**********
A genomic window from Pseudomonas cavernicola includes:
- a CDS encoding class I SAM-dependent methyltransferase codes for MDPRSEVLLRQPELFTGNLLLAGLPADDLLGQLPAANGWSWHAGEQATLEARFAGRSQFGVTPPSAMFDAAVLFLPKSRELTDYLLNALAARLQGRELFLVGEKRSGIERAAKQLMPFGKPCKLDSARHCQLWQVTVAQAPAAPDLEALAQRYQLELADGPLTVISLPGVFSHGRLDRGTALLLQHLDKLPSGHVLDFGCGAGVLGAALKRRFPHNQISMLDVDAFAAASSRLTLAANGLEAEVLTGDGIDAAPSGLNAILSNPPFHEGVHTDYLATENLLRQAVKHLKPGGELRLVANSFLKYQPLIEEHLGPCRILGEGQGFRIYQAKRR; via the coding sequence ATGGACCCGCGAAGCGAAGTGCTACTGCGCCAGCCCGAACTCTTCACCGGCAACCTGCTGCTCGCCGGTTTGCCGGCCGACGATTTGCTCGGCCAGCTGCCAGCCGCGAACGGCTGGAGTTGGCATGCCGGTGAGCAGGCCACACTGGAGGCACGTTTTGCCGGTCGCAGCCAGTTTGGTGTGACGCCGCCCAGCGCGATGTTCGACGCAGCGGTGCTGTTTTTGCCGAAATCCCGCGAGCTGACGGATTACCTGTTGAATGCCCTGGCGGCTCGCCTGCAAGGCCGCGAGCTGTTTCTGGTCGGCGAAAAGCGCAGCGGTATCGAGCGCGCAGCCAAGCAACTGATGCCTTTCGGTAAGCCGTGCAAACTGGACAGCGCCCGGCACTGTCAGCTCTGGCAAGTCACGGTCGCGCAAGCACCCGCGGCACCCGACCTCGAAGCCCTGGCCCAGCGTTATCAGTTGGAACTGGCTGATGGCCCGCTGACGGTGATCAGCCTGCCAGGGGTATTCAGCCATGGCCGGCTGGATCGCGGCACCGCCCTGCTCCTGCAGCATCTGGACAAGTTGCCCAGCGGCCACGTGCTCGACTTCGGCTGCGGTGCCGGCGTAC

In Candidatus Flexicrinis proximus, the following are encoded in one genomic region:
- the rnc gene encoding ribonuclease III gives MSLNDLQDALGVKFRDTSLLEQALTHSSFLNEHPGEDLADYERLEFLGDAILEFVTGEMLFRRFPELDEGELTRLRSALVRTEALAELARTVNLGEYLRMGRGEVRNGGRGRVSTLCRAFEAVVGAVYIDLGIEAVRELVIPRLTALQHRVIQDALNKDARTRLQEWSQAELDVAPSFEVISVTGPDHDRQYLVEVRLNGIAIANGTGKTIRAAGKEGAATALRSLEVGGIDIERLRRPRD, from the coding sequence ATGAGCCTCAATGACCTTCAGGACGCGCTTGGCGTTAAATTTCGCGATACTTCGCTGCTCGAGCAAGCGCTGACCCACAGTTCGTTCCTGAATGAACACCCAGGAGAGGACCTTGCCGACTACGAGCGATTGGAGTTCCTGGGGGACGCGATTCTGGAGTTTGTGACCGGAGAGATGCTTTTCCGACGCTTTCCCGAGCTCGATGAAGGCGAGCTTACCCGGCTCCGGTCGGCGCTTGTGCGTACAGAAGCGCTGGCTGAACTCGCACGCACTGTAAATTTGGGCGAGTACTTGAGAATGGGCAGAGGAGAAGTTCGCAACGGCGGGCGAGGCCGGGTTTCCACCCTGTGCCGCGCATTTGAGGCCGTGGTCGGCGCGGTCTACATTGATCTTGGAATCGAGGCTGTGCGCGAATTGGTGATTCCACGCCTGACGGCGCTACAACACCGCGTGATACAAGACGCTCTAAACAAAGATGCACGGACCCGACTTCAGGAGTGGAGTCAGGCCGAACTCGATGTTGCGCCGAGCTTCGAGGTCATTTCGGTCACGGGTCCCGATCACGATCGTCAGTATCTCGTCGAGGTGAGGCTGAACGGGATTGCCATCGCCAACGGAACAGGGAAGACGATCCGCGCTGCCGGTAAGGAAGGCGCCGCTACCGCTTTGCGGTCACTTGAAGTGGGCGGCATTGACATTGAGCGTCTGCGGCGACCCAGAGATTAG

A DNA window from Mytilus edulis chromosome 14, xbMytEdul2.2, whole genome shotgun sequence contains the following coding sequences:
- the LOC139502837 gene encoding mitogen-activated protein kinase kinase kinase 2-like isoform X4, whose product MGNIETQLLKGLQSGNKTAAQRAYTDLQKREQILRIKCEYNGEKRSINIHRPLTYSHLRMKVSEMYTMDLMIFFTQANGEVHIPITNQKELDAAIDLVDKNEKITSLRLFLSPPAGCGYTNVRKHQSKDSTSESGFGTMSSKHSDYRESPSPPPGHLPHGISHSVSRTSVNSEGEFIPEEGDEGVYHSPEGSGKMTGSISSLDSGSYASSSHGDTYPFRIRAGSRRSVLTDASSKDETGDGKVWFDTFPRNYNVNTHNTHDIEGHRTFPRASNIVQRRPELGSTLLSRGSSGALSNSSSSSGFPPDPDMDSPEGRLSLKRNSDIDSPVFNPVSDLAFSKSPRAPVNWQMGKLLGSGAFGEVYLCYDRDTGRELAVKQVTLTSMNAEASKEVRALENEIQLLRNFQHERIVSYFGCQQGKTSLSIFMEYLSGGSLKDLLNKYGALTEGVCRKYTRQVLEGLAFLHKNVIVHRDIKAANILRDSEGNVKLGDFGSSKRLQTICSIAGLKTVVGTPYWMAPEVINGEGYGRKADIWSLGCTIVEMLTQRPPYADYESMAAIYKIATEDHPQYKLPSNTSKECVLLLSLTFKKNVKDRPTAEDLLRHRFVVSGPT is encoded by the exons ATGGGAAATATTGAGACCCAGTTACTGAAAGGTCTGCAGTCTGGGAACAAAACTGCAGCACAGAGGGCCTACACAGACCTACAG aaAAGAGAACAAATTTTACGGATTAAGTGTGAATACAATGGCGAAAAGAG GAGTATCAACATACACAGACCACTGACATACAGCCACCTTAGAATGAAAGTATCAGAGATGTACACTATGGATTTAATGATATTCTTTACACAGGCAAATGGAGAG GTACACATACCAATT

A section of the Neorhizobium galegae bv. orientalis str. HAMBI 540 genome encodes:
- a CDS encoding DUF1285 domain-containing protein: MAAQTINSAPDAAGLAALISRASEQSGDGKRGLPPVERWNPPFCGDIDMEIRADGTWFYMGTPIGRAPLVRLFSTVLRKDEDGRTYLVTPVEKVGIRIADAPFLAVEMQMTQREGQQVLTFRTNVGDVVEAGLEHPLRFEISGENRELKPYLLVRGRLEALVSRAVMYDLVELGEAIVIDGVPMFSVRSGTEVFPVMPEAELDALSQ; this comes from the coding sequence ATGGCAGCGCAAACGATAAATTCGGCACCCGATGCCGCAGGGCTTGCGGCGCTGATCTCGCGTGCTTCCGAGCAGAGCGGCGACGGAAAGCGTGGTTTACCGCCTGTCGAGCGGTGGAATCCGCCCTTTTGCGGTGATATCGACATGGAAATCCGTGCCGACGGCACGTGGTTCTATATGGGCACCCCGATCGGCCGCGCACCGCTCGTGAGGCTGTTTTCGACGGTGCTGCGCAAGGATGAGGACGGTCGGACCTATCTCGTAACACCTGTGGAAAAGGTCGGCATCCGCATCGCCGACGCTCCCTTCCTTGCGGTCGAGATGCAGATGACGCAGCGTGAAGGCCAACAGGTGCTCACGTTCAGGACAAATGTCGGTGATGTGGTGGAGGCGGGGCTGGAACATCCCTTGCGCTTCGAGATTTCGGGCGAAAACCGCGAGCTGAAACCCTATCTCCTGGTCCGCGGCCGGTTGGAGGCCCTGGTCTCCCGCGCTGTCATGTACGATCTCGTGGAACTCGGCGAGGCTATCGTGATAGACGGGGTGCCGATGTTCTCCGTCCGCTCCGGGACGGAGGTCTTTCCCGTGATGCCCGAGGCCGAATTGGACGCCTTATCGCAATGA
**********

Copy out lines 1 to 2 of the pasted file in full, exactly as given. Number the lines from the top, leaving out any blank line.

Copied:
A genomic window from Pseudomonas cavernicola includes:
- a CDS encoding class I SAM-dependent methyltransferase codes for MDPRSEVLLRQPELFTGNLLLAGLPADDLLGQLPAANGWSWHAGEQATLEARFAGRSQFGVTPPSAMFDAAVLFLPKSRELTDYLLNALAARLQGRELFLVGEKRSGIERAAKQLMPFGKPCKLDSARHCQLWQVTVAQAPAAPDLEALAQRYQLELADGPLTVISLPGVFSHGRLDRGTALLLQHLDKLPSGHVLDFGCGAGVLGAALKRRFPHNQISMLDVDAFAAASSRLTLAANGLEAEVLTGDGIDAAPSGLNAILSNPPFHEGVHTDYLATENLLRQAVKHLKPGGELRLVANSFLKYQPLIEEHLGPCRILGEGQGFRIYQAKRR; via the coding sequence ATGGACCCGCGAAGCGAAGTGCTACTGCGCCAGCCCGAACTCTTCACCGGCAACCTGCTGCTCGCCGGTTTGCCGGCCGACGATTTGCTCGGCCAGCTGCCAGCCGCGAACGGCTGGAGTTGGCATGCCGGTGAGCAGGCCACACTGGAGGCACGTTTTGCCGGTCGCAGCCAGTTTGGTGTGACGCCGCCCAGCGCGATGTTCGACGCAGCGGTGCTGTTTTTGCCGAAATCCCGCGAGCTGACGGATTACCTGTTGAATGCCCTGGCGGCTCGCCTGCAAGGCCGCGAGCTGTTTCTGGTCGGCGAAAAGCGCAGCGGTATCGAGCGCGCAGCCAAGCAACTGATGCCTTTCGGTAAGCCGTGCAAACTGGACAGCGCCCGGCACTGTCAGCTCTGGCAAGTCACGGTCGCGCAAGCACCCGCGGCACCCGACCTCGAAGCCCTGGCCCAGCGTTATCAGTTGGAACTGGCTGATGGCCCGCTGACGGTGATCAGCCTGCCAGGGGTATTCAGCCATGGCCGGCTGGATCGCGGCACCGCCCTGCTCCTGCAGCATCTGGACAAGTTGCCCAGCGGCCACGTGCTCGACTTCGGCTGCGGTGCCGGCGTAC